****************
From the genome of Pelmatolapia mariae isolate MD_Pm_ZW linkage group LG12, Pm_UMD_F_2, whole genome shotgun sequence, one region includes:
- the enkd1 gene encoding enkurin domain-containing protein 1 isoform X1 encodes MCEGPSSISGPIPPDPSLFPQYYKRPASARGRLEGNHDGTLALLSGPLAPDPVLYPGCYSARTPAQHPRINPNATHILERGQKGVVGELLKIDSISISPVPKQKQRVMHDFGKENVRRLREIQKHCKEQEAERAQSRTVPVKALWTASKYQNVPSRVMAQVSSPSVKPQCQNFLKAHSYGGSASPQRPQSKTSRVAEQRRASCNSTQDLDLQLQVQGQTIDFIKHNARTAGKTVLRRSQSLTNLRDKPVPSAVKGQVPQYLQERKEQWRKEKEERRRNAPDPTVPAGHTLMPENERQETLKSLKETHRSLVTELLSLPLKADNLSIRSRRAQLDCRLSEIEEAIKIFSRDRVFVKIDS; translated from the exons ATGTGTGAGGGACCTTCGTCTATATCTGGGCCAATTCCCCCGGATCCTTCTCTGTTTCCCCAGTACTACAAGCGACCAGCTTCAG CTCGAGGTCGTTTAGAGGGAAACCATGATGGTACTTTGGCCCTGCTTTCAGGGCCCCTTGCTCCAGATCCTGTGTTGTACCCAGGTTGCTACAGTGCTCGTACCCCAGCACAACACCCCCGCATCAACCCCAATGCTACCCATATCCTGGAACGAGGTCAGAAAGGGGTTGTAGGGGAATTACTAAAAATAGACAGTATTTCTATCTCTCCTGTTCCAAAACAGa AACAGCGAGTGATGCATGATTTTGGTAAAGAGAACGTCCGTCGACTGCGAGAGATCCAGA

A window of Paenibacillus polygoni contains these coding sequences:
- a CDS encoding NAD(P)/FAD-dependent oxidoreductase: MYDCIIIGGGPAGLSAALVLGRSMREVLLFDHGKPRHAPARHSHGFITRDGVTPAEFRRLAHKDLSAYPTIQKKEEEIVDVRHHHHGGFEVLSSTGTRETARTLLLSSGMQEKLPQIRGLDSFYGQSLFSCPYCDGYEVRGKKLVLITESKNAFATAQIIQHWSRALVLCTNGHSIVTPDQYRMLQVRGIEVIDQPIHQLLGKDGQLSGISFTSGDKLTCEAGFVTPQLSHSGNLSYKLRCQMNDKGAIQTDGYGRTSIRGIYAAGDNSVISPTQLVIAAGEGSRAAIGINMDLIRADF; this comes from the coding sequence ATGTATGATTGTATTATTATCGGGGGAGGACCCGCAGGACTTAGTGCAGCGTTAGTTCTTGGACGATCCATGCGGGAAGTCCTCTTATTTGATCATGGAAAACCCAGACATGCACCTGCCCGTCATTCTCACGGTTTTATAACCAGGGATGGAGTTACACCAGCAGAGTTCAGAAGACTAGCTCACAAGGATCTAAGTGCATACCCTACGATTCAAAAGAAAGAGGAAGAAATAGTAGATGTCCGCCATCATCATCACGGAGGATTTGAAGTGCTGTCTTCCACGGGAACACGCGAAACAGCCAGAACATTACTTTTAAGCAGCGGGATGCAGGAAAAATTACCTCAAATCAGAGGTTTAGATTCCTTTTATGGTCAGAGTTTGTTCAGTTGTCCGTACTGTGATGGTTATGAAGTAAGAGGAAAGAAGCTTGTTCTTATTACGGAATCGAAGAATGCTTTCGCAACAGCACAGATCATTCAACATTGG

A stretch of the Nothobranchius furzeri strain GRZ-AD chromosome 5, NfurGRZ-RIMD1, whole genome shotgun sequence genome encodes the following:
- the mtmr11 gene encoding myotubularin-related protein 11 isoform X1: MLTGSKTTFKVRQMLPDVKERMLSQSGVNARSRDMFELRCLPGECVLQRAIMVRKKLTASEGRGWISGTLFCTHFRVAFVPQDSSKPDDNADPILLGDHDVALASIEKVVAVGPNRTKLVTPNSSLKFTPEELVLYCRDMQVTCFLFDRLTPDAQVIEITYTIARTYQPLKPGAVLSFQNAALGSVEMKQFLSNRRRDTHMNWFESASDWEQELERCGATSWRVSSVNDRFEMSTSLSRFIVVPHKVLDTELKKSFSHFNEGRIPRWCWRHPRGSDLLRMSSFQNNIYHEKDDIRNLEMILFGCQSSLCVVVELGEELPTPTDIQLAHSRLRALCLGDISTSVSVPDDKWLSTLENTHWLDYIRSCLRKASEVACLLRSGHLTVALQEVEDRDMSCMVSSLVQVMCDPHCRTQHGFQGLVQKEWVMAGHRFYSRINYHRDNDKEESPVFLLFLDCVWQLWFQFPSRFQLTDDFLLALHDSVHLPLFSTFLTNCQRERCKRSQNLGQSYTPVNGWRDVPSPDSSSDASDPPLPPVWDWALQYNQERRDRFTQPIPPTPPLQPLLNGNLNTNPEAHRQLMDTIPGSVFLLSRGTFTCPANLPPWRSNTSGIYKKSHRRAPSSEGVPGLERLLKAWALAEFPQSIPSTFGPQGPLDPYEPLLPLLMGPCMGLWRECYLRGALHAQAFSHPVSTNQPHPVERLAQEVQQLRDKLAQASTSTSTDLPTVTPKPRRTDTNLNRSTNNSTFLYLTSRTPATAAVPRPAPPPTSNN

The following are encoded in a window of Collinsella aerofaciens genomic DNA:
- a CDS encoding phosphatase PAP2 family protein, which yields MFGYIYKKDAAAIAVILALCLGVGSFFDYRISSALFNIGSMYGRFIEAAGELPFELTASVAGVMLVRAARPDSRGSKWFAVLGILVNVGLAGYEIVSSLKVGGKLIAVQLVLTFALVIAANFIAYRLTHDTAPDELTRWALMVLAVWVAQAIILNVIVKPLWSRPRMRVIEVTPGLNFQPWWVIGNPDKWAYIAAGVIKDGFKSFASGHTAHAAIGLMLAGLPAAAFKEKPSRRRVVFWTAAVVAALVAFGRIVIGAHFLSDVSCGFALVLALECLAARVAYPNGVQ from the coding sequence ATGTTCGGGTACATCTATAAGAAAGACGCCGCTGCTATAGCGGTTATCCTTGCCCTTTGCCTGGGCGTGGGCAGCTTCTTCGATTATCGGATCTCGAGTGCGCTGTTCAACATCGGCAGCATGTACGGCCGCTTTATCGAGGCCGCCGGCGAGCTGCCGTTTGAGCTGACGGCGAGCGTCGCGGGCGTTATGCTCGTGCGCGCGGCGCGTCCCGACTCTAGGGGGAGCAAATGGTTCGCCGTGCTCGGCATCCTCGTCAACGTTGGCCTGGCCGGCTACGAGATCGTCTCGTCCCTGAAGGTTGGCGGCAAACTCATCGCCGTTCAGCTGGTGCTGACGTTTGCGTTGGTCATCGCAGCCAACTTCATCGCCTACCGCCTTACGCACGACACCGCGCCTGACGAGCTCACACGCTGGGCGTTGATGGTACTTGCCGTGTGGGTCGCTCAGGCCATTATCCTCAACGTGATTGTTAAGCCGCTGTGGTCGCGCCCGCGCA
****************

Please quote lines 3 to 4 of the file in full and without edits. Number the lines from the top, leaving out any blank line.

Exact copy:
A window of Paenibacillus polygoni contains these coding sequences:
- a CDS encoding NAD(P)/FAD-dependent oxidoreductase: MYDCIIIGGGPAGLSAALVLGRSMREVLLFDHGKPRHAPARHSHGFITRDGVTPAEFRRLAHKDLSAYPTIQKKEEEIVDVRHHHHGGFEVLSSTGTRETARTLLLSSGMQEKLPQIRGLDSFYGQSLFSCPYCDGYEVRGKKLVLITESKNAFATAQIIQHWSRALVLCTNGHSIVTPDQYRMLQVRGIEVIDQPIHQLLGKDGQLSGISFTSGDKLTCEAGFVTPQLSHSGNLSYKLRCQMNDKGAIQTDGYGRTSIRGIYAAGDNSVISPTQLVIAAGEGSRAAIGINMDLIRADF; this comes from the coding sequence ATGTATGATTGTATTATTATCGGGGGAGGACCCGCAGGACTTAGTGCAGCGTTAGTTCTTGGACGATCCATGCGGGAAGTCCTCTTATTTGATCATGGAAAACCCAGACATGCACCTGCCCGTCATTCTCACGGTTTTATAACCAGGGATGGAGTTACACCAGCAGAGTTCAGAAGACTAGCTCACAAGGATCTAAGTGCATACCCTACGATTCAAAAGAAAGAGGAAGAAATAGTAGATGTCCGCCATCATCATCACGGAGGATTTGAAGTGCTGTCTTCCACGGGAACACGCGAAACAGCCAGAACATTACTTTTAAGCAGCGGGATGCAGGAAAAATTACCTCAAATCAGAGGTTTAGATTCCTTTTATGGTCAGAGTTTGTTCAGTTGTCCGTACTGTGATGGTTATGAAGTAAGAGGAAAGAAGCTTGTTCTTATTACGGAATCGAAGAATGCTTTCGCAACAGCACAGATCATTCAACATTGG